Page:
“I knew we had a chance. I honestly didn’t think he was going to go at 12. I thought he was going to go way before then, based on how I evaluated him. I’ll throw it out there, I thought he was best in college football at outside linebacker. I had him No. 1, because I believe in that, and I believe in him..."


Take it for what its worth, I think it was note worthy and fitting for discussion in a football discussion forum.

As for his previous production at Michigan.

Jim Harbaugh has seen the game as a collegiant and professional player, as a professional  assisstant and head coach scouting prospects. And as a highly successful college coach.

Here is what Harbaugh had to say about Rashan Gary just before the draft:

“I see people trying to put out a negative thing about a player. Rashan Gary runs in the 4.5’s, he’s 280 pounds. He’s going to get drafted in the top 10. These people that are trying to kid themselves that he’s not, it’s comical to me. They’re trying to get someone to not pick him in the top 10 so he could fall. There’s some people out there who would love to see him get into the 20s so they can get him. It’s fairly transparent.

“And the way pro teams go about it is that. They try the ‘I don’t know, I wouldn’t take him there or here.’ Watch on draft day. He’ll get taken in that spot.”


Take it for what its worth, I think it was note worthy and fitting for discussion in a football discussion forum.

His teammate Devin Bush, taken by the Steelers as a top 10 pick, said before and after the draft that he couldn't believe anyone would pick him before his teammate Rashan Gary. He said he sure wouldn't...

Take it for what its worth, I think it was note worthy and fitting for discussion in a football discussion forum.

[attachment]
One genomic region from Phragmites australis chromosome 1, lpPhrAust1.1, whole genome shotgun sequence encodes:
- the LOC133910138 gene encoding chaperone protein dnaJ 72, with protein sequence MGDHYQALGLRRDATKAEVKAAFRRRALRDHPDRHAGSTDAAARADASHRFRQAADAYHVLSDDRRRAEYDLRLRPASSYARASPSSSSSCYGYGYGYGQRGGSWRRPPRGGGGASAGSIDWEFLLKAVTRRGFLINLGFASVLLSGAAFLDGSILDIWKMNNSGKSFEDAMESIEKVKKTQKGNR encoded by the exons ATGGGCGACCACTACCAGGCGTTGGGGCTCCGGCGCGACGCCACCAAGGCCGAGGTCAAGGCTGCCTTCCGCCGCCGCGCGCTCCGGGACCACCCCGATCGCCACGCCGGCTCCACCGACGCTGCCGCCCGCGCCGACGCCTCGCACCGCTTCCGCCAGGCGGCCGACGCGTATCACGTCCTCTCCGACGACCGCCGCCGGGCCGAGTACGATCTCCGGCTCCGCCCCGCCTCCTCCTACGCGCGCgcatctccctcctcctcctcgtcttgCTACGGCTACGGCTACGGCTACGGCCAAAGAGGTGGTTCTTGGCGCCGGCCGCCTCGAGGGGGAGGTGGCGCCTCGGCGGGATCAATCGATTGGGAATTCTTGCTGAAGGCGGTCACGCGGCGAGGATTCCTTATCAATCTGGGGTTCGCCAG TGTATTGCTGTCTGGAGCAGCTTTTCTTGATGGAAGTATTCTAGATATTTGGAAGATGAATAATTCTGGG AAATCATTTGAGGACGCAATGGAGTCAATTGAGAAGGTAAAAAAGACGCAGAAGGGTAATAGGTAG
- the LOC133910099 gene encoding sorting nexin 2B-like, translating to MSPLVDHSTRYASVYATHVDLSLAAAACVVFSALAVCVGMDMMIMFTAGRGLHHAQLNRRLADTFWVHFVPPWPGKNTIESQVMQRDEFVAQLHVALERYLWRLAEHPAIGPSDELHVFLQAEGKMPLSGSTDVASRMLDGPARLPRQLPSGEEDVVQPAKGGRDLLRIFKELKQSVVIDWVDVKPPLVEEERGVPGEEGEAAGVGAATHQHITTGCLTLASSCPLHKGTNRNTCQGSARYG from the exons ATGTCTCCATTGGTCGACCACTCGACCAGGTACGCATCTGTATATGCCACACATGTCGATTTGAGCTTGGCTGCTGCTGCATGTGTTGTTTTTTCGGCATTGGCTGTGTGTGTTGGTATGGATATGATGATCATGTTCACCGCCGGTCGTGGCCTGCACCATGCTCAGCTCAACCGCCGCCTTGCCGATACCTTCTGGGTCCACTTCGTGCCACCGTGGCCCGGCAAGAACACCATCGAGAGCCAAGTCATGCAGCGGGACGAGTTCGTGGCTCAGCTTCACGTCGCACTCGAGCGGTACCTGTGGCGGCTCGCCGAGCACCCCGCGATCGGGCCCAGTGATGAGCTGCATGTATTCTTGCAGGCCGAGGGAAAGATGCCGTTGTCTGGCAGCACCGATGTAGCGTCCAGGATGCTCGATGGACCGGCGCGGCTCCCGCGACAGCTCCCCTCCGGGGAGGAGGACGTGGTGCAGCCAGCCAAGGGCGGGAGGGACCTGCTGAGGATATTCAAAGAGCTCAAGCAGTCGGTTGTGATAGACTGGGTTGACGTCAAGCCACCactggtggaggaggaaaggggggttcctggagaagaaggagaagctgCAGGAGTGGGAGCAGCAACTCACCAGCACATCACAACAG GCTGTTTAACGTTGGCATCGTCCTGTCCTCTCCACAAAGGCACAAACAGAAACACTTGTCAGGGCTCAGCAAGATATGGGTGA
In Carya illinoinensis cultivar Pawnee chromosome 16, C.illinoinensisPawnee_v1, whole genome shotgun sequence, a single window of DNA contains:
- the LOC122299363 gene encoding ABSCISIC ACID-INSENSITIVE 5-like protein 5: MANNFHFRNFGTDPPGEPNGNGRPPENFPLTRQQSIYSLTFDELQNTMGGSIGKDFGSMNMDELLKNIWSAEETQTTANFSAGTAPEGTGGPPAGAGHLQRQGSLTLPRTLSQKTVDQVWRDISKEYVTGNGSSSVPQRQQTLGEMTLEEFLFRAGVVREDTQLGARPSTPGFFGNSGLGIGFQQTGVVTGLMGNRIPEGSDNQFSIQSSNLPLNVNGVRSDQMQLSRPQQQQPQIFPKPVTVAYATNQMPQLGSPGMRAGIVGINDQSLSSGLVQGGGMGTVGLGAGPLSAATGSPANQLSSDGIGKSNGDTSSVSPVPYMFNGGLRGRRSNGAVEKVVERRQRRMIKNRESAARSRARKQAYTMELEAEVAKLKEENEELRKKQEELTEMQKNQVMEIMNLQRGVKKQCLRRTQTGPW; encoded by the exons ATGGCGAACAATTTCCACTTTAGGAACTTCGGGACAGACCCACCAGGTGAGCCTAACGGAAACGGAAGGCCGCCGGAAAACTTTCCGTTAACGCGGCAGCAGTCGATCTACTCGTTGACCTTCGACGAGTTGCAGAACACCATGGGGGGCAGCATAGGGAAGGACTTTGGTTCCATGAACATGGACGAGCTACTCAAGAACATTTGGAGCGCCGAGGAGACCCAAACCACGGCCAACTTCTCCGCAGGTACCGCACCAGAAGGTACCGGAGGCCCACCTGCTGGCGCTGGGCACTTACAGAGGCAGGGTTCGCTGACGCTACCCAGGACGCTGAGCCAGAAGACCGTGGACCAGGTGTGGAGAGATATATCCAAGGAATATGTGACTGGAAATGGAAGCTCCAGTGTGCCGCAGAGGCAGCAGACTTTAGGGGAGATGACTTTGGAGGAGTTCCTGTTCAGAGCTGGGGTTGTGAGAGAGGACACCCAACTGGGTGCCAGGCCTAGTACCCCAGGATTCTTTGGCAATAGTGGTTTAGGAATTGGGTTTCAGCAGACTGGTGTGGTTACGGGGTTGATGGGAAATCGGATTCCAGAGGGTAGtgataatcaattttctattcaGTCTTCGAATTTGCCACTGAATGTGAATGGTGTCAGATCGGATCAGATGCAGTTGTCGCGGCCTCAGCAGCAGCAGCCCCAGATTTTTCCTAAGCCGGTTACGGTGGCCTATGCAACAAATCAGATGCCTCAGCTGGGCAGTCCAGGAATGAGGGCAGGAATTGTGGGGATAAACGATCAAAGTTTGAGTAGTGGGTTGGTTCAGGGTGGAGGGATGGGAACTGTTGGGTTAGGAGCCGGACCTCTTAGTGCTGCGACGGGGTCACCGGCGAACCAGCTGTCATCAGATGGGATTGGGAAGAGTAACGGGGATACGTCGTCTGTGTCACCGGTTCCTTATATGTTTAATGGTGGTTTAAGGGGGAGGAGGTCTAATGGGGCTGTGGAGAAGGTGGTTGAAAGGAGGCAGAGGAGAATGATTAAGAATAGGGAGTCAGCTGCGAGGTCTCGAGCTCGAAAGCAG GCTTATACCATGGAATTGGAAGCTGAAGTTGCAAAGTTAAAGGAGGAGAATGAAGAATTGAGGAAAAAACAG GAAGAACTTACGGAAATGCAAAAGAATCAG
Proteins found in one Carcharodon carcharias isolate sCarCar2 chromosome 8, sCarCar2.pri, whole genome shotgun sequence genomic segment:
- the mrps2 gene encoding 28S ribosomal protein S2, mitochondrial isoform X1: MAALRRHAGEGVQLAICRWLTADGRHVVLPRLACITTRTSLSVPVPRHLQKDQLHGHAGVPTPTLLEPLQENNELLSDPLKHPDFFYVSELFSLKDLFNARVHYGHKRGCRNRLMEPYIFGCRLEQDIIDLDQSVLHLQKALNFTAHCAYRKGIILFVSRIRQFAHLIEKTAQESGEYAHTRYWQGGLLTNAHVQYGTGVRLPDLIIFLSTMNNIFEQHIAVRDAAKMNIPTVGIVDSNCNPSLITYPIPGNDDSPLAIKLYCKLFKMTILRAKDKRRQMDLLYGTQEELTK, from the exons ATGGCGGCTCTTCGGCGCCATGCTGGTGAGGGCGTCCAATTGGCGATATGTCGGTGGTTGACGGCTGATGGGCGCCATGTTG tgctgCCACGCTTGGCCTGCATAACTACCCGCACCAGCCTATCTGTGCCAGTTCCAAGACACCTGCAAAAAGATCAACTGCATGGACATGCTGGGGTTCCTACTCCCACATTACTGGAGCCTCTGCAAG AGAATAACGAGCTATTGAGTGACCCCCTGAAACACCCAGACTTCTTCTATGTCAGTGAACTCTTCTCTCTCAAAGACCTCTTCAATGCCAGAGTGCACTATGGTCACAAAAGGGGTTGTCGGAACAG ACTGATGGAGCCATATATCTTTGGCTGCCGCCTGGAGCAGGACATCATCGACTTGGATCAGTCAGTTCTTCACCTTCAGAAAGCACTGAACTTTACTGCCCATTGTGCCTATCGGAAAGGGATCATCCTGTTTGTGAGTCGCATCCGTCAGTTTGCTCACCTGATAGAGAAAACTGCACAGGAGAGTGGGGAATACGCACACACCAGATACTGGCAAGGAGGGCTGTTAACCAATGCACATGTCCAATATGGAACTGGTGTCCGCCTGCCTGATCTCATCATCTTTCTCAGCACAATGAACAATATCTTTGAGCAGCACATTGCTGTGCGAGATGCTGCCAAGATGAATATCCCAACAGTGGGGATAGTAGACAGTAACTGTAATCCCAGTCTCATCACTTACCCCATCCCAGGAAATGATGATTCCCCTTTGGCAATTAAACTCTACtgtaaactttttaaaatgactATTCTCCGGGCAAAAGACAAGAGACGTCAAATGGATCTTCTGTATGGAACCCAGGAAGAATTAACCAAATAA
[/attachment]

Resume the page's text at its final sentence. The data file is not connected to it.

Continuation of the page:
As I responded to brother GM's similar sentiments earlier in this thread.

"WE All want to see it manifest on game day, but since it is the off-season and this is a football forum it seems likely there will be discussion threads like this."
« Last Edit: May 24, 2019, 03:46:35 AM by B »
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Offline craig

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Re: OLB Coach Mike Smith cannot stop drooling about Rashan Gray
« Reply #10 on: May 24, 2019, 08:01:59 AM »
Hadn't seen the Devin Bush quote before.  Speaks well when a teammate recognizes Gary like that.  The Harbaugh comment, as has been so much a thing with Gary, Harbaugh doesn't refer to football-playing skills or quickness, more the combine-king-type size/speed. 

Many pass-rushers have been quick/fast, but weren't good versus run.  KGB.  Fackrell isn't a strong run-defender.  Matthews increasingly sold out at times in hopes of generating some pass rush, and became run-vulnerable.  Gary's size prevents that.

It's really safe that Gary is plenty strong enough to be an **excellent** set-the-edge run defender.  He's got a chance to be as good or even better than healthy Perry in that regard.  The bigger question is where he'll be on the average-good-excellent-great continuum in terms of pass-rush.   

Smith's size/speed comments speaks to the possibility of become a dual run/pressure stud.  Down the line we may look back with thanks and say "Wow, how wise the Packers were to not let one fluky low-sacks, double-teamed, injury-impacted season mislead them into missing what a stud he could become." 

I hope he answers positively, but my curiosity is how good he'll become in the pass rush.  He's combine fast, for his size.  But is he game fast/quick/explosive, compared to the quick sack artists in the league?  There are definitiely sack artists whose 40-time and 3-cone won't match Gary's, even without being as big and strong as he is.  And many of combine kings over the years who have not come excellent pass rushers despite impressive combine numbers and 3-cones.  So I think we all understand that combine measurables are at best very imperfect predictors of pass-rushing success.  We'll hope he turns out to be one of the combine-kings who had both the measurables and also the game quickness.